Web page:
In his final report, Special Counsel Robert Mueller announced that no criminal charges would be brought against Donald Trump for collusion or obstruction of justice. Naturally, Trump ran almost immediately with this news, insisting that it meant he had been completely exonerated. However, if you read the redacted report that was publicly released last week in its entirety, it appears he may have been a bit premature with that declaration.
You see, Robert Mueller spelled out rather clearly in the report that Donald Trump had actually committed numerous felony acts of obstruction of justice. Nevertheless, while Mueller stated that he would not be bringing any charges against Trump, he only did so because he did not believe it would be appropriate to take such a position with a sitting president. Shortly thereafter, Mueller also implied that if Trump were to be impeached, it would not impede the ability of prosecutors to bring criminal charges against him once he’s removed from office.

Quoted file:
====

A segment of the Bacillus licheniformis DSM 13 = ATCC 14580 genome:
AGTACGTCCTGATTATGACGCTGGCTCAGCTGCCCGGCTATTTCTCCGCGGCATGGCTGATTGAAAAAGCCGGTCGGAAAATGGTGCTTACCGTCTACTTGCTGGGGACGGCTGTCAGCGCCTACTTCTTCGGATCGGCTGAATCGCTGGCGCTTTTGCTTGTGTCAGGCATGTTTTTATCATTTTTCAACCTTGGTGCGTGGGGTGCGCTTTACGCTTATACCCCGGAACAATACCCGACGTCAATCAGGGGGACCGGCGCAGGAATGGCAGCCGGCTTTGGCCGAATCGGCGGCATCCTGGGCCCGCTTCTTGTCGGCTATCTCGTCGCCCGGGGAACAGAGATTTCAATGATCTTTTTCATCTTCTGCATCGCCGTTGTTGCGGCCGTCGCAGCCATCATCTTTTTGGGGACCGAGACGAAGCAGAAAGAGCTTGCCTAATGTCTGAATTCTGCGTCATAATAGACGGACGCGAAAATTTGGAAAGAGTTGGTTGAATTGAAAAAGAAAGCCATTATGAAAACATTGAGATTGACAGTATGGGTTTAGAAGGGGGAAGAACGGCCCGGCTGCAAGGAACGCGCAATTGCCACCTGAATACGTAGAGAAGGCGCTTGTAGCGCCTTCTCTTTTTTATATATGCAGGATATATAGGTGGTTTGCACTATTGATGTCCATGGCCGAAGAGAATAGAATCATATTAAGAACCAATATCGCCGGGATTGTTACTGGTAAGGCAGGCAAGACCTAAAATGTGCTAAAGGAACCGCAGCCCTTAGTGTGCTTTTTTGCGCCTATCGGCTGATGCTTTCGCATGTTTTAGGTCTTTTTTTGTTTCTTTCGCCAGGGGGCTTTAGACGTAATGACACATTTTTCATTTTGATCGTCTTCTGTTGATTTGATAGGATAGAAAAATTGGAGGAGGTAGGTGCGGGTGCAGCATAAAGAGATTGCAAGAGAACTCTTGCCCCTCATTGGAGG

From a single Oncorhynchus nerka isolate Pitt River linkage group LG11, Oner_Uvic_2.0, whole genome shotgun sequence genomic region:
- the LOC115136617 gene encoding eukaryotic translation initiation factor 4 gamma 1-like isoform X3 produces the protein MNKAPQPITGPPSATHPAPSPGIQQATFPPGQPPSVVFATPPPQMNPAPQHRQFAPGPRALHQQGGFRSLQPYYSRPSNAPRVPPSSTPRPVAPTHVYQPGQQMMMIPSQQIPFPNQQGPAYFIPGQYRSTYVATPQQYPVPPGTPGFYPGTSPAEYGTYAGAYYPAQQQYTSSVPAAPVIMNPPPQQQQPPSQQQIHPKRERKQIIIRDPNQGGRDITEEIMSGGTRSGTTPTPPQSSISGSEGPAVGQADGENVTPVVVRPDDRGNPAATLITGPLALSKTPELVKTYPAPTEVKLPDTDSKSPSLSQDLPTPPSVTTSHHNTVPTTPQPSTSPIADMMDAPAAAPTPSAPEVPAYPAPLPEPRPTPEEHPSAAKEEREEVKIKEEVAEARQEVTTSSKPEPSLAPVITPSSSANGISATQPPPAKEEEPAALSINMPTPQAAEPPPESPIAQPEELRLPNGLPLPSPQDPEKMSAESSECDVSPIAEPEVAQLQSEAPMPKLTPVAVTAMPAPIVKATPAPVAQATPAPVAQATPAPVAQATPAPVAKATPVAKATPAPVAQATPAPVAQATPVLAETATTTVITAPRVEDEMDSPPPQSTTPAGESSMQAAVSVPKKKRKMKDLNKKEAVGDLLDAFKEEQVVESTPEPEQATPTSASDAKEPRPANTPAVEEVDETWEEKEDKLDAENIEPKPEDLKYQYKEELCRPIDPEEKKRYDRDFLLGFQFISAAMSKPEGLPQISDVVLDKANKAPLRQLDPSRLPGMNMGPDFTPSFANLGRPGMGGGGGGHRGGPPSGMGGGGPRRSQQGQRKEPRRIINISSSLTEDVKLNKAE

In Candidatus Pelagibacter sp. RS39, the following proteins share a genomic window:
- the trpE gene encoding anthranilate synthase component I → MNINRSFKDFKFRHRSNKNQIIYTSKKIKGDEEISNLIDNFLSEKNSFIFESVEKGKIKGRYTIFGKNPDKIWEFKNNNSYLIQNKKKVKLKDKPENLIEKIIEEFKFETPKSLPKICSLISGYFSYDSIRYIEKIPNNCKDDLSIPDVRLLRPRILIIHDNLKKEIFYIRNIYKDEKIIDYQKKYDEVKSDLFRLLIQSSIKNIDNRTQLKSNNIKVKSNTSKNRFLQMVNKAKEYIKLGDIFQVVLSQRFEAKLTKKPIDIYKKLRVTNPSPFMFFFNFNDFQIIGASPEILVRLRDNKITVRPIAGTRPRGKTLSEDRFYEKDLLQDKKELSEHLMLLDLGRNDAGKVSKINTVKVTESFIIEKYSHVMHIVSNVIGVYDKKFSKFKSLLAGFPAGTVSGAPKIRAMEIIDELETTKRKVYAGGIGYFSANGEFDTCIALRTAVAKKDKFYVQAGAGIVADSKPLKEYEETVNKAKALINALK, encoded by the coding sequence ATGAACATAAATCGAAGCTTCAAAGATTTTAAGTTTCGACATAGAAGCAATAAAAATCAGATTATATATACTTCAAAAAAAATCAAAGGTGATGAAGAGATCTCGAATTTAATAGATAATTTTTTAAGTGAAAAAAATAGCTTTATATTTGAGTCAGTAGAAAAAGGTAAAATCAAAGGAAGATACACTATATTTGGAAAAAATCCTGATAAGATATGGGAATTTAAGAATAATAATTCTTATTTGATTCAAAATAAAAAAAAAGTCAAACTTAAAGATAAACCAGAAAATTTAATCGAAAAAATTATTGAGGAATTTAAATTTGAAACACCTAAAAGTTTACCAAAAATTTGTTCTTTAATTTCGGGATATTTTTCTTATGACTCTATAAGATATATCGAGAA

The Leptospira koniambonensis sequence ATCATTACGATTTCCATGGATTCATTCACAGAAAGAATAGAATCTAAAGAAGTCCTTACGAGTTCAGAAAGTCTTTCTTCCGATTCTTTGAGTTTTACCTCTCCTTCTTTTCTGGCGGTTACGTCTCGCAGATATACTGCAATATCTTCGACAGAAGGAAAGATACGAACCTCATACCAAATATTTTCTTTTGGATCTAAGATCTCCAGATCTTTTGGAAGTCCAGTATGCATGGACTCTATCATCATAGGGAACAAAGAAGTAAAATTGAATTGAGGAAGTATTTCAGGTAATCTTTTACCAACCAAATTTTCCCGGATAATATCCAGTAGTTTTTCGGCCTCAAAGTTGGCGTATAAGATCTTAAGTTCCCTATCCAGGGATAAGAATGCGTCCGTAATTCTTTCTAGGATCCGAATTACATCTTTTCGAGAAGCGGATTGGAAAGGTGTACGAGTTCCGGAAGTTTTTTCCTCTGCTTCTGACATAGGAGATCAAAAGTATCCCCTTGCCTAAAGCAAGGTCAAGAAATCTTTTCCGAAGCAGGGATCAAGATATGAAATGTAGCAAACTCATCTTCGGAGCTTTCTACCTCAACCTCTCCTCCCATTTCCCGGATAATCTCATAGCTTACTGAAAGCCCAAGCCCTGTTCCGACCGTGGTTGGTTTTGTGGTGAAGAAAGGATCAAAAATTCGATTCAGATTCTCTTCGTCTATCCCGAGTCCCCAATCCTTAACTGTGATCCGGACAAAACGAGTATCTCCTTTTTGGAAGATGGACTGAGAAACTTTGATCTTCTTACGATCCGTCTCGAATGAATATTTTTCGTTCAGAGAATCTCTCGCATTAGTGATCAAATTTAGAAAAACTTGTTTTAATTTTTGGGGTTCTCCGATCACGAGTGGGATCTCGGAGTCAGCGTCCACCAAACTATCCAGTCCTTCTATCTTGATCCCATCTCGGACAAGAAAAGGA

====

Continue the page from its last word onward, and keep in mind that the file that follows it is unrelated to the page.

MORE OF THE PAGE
Considering Robert Mueller is a veteran prosecutor, it’s safe to say there was a lot of tact involved in spelling out all of this. It’s almost as if he expects criminal charges are in Donald Trump’s future and is practically daring House Democrats to go ahead and impeach Trump now so that those charges — including everything from obstruction, to the illegal payoff to Stormy Daniels, to whatever the Democrats uncover in the Trump financial records that they’re in the process of seizing — will follow.
Needless to say, if Donald Trump and his loyal supporters overlooked this and/or are refusing to acknowledge any of it, they’re in denial. There’s absolutely now way a jury is going to acquit Trump on the full laundry list of criminal charges he’s sure to face. Even if the House Democrats don’t take the bait and begin the impeachment process, Trump could be facing charges the moment he leaves office at the end of his term.
In other words…exonerated? Not so much.